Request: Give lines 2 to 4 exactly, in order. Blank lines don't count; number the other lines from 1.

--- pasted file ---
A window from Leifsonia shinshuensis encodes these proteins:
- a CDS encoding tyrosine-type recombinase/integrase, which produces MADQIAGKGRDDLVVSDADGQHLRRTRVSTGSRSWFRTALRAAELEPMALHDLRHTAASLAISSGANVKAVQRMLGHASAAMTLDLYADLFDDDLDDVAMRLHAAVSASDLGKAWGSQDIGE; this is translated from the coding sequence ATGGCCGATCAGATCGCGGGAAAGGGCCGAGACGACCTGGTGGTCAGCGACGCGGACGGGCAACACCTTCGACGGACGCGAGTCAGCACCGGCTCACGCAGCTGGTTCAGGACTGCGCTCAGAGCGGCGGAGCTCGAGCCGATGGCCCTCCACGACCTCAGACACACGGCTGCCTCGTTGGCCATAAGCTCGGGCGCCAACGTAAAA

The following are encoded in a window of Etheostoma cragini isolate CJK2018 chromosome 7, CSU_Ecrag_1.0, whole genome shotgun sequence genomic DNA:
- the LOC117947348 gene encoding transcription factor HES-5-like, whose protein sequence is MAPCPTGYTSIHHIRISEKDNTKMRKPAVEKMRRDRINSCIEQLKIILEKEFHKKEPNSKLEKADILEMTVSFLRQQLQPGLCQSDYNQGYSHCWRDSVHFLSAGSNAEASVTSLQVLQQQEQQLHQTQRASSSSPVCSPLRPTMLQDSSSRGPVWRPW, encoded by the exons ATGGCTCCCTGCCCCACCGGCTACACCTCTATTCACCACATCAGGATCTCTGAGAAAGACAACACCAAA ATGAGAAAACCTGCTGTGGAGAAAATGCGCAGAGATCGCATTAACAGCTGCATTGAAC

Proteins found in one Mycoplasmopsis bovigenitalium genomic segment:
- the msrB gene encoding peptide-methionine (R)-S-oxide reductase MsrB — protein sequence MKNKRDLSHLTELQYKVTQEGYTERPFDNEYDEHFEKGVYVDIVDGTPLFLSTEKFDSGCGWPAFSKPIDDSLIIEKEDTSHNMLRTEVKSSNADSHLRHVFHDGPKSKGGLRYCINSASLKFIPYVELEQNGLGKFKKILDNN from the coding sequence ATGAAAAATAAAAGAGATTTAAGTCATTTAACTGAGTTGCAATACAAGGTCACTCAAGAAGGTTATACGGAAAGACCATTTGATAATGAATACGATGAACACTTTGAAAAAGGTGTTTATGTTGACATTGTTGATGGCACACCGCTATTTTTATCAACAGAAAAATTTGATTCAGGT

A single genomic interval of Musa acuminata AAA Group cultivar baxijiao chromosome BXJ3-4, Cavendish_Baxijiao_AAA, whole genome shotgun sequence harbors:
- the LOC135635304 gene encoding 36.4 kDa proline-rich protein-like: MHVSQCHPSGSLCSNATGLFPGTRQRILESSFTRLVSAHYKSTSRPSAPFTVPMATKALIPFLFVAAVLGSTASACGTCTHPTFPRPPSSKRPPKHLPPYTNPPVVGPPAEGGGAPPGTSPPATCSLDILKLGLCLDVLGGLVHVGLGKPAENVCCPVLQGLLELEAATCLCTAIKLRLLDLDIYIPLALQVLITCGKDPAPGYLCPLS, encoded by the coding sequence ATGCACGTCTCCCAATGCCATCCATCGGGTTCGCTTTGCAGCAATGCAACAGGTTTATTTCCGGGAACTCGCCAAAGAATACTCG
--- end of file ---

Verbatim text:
- a CDS encoding tyrosine-type recombinase/integrase, which produces MADQIAGKGRDDLVVSDADGQHLRRTRVSTGSRSWFRTALRAAELEPMALHDLRHTAASLAISSGANVKAVQRMLGHASAAMTLDLYADLFDDDLDDVAMRLHAAVSASDLGKAWGSQDIGE; this is translated from the coding sequence ATGGCCGATCAGATCGCGGGAAAGGGCCGAGACGACCTGGTGGTCAGCGACGCGGACGGGCAACACCTTCGACGGACGCGAGTCAGCACCGGCTCACGCAGCTGGTTCAGGACTGCGCTCAGAGCGGCGGAGCTCGAGCCGATGGCCCTCCACGACCTCAGACACACGGCTGCCTCGTTGGCCATAAGCTCGGGCGCCAACGTAAAA

The following are encoded in a window of Etheostoma cragini isolate CJK2018 chromosome 7, CSU_Ecrag_1.0, whole genome shotgun sequence genomic DNA:
- the LOC117947348 gene encoding transcription factor HES-5-like, whose protein sequence is MAPCPTGYTSIHHIRISEKDNTKMRKPAVEKMRRDRINSCIEQLKIILEKEFHKKEPNSKLEKADILEMTVSFLRQQLQPGLCQSDYNQGYSHCWRDSVHFLSAGSNAEASVTSLQVLQQQEQQLHQTQRASSSSPVCSPLRPTMLQDSSSRGPVWRPW, encoded by the exons ATGGCTCCCTGCCCCACCGGCTACACCTCTATTCACCACATCAGGATCTCTGAGAAAGACAACACCAAA ATGAGAAAACCTGCTGTGGAGAAAATGCGCAGAGATCGCATTAACAGCTGCATTGAAC